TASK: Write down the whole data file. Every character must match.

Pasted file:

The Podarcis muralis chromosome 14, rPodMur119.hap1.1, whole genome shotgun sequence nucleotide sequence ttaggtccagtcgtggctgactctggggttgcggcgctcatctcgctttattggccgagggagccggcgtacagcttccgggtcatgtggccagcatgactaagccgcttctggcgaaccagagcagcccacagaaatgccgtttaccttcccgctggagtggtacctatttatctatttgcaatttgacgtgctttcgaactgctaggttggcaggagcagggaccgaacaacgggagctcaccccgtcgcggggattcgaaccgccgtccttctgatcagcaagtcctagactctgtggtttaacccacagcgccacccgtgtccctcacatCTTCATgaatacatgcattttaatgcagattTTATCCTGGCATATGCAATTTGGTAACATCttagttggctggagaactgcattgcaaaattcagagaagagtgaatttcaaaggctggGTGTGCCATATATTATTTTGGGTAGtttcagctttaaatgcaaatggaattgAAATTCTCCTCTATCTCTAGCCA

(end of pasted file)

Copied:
The Podarcis muralis chromosome 14, rPodMur119.hap1.1, whole genome shotgun sequence nucleotide sequence ttaggtccagtcgtggctgactctggggttgcggcgctcatctcgctttattggccgagggagccggcgtacagcttccgggtcatgtggccagcatgactaagccgcttctggcgaaccagagcagcccacagaaatgccgtttaccttcccgctggagtggtacctatttatctatttgcaatttgacgtgctttcgaactgctaggttggcaggagcagggaccgaacaacgggagctcaccccgtcgcggggattcgaaccgccgtccttctgatcagcaagtcctagactctgtggtttaacccacagcgccacccgtgtccctcacatCTTCATgaatacatgcattttaatgcagattTTATCCTGGCATATGCAATTTGGTAACATCttagttggctggagaactgcattgcaaaattcagagaagagtgaatttcaaaggctggGTGTGCCATATATTATTTTGGGTAGtttcagctttaaatgcaaatggaattgAAATTCTCCTCTATCTCTAGCCA